And I’ve seen the lines at game shows for having a turn on the Oculus Rift. At Tokyo Game Show last year the demand was so huge that people had to get tickets just to line up, and all those tickets were gone by 11am. And that was on the business days, when there were no consumers on the floor, just industry representatives and journalists, and that meant far, far fewer people in the building.

Related reading: Matt, meanwhile, is waiting with baited breath for his chance to play the Miku VR demo on the PlayStation VR system.

The point is that the demand is there. It might take Oculus two or three generations to get there, but Facebook’s got the cash and can afford it. At some stage the technology will hit a point where it will go mainstream. This is not a repeat of Sony’s 3D or Microsoft’s Kinect, where both had to spend a fortune just trying to get people to give the technology a go (especially considering both technologies weren’t nearly as innovative and therefore already further progressed across the lifecycle than the virtual reality is at right now). People are coming, in droves, to the Oculus Rift, and while it might be out of their price range now, it won’t be forever.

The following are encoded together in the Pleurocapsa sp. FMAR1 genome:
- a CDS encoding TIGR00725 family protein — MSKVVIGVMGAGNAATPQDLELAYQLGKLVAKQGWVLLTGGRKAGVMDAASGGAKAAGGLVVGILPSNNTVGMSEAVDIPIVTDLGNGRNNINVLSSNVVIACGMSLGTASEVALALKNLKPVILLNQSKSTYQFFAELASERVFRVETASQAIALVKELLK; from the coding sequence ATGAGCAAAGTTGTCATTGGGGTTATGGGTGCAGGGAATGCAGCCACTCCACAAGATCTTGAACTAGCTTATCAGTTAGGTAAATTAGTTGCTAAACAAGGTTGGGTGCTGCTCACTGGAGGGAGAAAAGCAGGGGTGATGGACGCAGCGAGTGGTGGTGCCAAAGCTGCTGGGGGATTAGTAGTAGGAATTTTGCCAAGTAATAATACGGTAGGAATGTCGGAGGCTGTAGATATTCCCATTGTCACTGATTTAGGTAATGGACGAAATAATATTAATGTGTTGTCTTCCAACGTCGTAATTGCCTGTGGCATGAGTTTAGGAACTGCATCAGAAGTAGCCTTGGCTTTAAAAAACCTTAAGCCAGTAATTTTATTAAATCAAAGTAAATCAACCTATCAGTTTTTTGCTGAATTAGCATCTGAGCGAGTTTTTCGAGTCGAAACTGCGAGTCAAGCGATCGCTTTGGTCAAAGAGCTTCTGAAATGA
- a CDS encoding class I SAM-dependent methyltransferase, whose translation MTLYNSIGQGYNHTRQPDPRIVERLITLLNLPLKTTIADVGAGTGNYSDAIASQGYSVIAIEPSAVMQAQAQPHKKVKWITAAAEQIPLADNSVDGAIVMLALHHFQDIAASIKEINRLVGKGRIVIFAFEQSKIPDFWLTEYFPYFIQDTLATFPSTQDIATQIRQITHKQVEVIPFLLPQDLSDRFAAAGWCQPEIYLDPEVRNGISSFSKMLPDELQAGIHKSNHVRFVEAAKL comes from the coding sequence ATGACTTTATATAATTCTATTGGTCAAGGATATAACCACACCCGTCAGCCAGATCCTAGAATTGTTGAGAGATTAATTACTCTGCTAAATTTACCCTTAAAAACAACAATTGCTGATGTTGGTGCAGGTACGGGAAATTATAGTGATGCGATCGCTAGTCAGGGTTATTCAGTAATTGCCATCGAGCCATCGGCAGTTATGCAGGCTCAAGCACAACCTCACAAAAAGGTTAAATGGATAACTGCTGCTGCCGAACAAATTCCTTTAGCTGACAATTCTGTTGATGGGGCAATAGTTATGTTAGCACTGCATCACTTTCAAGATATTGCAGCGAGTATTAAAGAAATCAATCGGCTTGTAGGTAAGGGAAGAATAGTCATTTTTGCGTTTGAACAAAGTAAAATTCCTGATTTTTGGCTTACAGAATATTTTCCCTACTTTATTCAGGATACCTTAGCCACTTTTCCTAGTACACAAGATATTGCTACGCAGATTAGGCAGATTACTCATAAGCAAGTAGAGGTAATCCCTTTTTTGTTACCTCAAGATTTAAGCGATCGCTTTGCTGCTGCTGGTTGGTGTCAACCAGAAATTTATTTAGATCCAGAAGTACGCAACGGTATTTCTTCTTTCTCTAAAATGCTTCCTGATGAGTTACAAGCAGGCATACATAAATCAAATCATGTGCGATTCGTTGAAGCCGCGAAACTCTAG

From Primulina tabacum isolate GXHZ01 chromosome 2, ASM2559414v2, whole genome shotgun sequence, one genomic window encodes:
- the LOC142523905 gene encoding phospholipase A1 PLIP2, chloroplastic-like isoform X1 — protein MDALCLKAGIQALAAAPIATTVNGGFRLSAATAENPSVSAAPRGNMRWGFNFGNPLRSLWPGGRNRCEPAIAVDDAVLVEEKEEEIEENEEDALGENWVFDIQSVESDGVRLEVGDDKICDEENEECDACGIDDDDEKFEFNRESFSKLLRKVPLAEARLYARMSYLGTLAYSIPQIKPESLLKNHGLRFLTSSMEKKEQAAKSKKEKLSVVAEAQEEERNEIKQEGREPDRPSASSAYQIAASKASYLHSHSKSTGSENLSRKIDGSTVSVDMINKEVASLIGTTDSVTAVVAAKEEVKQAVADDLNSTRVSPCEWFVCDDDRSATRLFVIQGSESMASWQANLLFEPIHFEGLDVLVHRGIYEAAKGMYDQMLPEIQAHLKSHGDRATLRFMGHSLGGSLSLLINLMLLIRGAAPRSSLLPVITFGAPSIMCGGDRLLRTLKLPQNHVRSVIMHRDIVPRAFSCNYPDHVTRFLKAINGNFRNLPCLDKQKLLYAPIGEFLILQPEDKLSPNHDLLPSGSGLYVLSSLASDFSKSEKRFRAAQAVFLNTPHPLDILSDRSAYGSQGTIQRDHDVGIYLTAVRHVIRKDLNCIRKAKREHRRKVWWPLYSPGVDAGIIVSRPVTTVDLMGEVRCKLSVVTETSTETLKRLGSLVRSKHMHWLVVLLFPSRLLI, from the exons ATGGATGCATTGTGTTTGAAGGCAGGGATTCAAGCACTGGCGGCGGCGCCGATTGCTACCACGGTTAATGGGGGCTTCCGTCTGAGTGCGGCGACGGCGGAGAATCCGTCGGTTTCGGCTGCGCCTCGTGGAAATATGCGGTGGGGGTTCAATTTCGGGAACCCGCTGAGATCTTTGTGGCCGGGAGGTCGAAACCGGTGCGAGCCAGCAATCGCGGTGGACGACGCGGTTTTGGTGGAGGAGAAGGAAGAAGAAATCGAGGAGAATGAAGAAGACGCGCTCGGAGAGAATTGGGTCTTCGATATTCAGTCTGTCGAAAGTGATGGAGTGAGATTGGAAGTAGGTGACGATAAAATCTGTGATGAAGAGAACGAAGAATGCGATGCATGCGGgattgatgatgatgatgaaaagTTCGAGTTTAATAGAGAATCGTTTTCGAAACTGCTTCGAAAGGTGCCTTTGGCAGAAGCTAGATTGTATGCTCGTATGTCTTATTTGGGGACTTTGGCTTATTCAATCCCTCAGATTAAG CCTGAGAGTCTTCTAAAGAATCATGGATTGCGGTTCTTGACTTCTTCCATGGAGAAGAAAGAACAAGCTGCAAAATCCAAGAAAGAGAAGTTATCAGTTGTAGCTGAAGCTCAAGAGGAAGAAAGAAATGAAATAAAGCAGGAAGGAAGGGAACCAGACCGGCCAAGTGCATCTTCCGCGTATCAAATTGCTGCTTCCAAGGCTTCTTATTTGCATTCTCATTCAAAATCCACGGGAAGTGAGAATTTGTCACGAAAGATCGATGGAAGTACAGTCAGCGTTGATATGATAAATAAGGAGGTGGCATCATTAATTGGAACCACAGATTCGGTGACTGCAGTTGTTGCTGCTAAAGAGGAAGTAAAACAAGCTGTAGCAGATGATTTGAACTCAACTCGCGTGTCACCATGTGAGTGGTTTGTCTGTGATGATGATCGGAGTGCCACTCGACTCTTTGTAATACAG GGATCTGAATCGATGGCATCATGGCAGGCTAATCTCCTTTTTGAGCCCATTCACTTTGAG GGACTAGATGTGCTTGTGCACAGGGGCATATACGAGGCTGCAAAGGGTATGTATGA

All of this is assuming that the Oculus Rift is the only virtual reality product on the market. It isn’t. There are a dozen vendors producing virtual reality headsets, and there is serious competition on the way from Sony, with its PlayStation VR headset. While we don’t know how much that will be, it would seem likely that Sony will price it under the Oculus Rift, and unlike its rival, the PlayStation VR headset will run off existing PlayStation 4 hardware.

So, even if the Oculus Rift isn’t able to compete and does go the way of, say, Ouya, that wouldn’t be a sign of the technology itself not resonating. The raw interest in the technology is there. In the most extreme circumstance, were the Oculus Rift to fail, it’s a simple reflection that the company was unable to find a way to position the device as being reasonable for the price.

Related reading: Speaking of Miku, vocaloids are a good example of this adoption curve. The technology was once expensive and unwieldy. Now, however, it has gone global…

But I don’t think the Oculus Rift will fail. Adoption might be slower at once, but I do think that will quickly accelerate as people do realise that it adds something meaningful to the gaming experience.

– Matt S. 

For a cheaper alternative to the Oculus, Rift you could also consider the Samsung Gear VR. Grab it from Amazon: